Improving Concentration

Copyright 2007 © Laraine Flemming.
Permission to copy this material is granted exclusively to instructors and students using textbooks written by Laraine Flemming. General distribution and redistribution are strictly prohibited.

Directions: Here is a concentration checklist. Make two copies. Fill out one copy now and the other a week from now. Your goal is to turn every “no” into a “yes.”

1. Do you give yourself general time limits for each assignment? ____

2. Do you allot a specific number of pages to be covered per session? ____

3. Does the number of pages you allot vary with the difficulty of the text? ____

4. Do you try to study at the same time and in the same place every day? ____

5. If you feel like quitting before the time you allotted for study is up, do you find ways to keep working such as taking a quick break to perk yourself up? ____

6. While you study, do you consistently think about which passages are more important than others? ____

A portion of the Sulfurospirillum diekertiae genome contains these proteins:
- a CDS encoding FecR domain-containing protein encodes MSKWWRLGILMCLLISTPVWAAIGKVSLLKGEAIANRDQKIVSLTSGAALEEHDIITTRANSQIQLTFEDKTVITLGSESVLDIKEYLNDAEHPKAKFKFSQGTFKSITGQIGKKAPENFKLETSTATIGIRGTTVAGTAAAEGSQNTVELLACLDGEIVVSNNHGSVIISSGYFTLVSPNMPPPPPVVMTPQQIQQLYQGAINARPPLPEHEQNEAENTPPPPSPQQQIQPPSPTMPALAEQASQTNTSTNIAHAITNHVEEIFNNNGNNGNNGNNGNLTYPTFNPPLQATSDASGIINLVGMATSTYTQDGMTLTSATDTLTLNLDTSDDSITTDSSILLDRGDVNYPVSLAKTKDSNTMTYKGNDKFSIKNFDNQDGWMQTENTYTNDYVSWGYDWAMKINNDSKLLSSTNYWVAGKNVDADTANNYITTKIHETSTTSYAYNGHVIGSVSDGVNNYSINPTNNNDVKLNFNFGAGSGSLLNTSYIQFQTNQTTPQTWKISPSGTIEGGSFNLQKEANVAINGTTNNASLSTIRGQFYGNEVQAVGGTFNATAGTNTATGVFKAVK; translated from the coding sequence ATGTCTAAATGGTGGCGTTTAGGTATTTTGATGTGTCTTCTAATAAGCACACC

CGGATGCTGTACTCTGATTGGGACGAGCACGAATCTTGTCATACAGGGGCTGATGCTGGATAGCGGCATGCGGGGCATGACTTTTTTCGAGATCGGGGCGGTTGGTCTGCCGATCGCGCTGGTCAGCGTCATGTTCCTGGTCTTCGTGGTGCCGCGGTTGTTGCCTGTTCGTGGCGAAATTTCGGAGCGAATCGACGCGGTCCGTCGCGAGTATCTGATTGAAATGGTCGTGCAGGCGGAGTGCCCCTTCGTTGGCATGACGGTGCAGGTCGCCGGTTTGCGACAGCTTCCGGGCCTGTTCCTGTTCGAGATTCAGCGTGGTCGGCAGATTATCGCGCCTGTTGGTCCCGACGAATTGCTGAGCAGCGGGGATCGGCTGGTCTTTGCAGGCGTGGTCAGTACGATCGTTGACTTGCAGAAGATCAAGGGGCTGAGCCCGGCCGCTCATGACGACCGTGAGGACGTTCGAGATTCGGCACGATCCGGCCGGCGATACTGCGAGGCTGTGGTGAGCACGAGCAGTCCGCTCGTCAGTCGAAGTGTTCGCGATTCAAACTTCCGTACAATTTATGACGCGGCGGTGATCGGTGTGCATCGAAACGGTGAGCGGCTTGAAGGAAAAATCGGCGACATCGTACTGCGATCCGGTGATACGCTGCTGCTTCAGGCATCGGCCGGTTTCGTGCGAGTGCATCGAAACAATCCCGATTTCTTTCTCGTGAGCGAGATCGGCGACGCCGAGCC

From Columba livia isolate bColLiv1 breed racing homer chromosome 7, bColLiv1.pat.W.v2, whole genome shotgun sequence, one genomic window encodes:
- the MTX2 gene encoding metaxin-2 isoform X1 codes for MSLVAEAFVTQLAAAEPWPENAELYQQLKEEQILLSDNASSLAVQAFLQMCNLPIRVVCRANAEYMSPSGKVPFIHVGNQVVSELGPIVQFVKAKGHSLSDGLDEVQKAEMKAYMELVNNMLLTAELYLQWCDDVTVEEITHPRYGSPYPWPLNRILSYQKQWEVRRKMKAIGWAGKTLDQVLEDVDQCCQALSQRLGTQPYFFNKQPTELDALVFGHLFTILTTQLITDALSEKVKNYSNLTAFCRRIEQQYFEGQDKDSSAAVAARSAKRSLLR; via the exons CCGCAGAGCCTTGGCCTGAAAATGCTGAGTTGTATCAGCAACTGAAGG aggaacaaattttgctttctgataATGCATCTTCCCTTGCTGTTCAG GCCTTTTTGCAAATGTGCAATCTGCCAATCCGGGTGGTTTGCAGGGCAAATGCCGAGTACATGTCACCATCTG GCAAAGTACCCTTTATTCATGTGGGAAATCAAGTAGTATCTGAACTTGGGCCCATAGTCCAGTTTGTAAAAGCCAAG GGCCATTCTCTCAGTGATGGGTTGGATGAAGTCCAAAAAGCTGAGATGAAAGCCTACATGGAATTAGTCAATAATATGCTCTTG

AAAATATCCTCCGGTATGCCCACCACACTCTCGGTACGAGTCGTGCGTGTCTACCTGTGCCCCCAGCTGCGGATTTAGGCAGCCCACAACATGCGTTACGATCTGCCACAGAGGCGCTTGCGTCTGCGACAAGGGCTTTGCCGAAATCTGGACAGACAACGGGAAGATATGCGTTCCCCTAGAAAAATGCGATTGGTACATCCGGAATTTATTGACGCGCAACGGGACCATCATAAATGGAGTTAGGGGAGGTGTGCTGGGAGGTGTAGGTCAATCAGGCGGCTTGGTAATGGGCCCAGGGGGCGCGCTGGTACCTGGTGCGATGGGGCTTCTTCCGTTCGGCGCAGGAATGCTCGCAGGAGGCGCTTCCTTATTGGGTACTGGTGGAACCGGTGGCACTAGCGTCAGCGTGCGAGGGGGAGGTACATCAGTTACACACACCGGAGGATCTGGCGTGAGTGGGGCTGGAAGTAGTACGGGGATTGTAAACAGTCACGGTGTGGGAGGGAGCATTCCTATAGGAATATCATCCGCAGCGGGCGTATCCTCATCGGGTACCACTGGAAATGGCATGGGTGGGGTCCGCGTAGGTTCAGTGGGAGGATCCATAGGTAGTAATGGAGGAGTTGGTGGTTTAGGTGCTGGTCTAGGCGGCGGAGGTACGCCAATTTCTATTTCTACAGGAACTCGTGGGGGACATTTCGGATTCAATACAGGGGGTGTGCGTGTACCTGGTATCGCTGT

7. Do you consistently take notes, ask questions, and make comments in the margins of your text? ____

8. Do you vary your reading strategies to suit the material, for example, draw diagrams for biology and make time lines for history? ____

9. If you feel your concentration flagging, do you use positive self-talk to get back on track? (For example:” I’m not giving up on this assignment; I can concentrate for at least ten more minutes.”) ____

10. When you study, do you assume the rule of a critical reader intent on analyzing and questioning the author’s point of view? ____

11. Do you take a ten-minute break for every hour you study? ____

12. Do you mentally pat yourself on the back every time you finish your assignment within the time limits you set for yourself? ____

13. If you plan on studying for two hours or more, are you careful to vary the subjects you study? ____

14. Do you actively look for study partners who will help you stay focused on your work and your goals? ____

Last change made to this page: November 21, 2007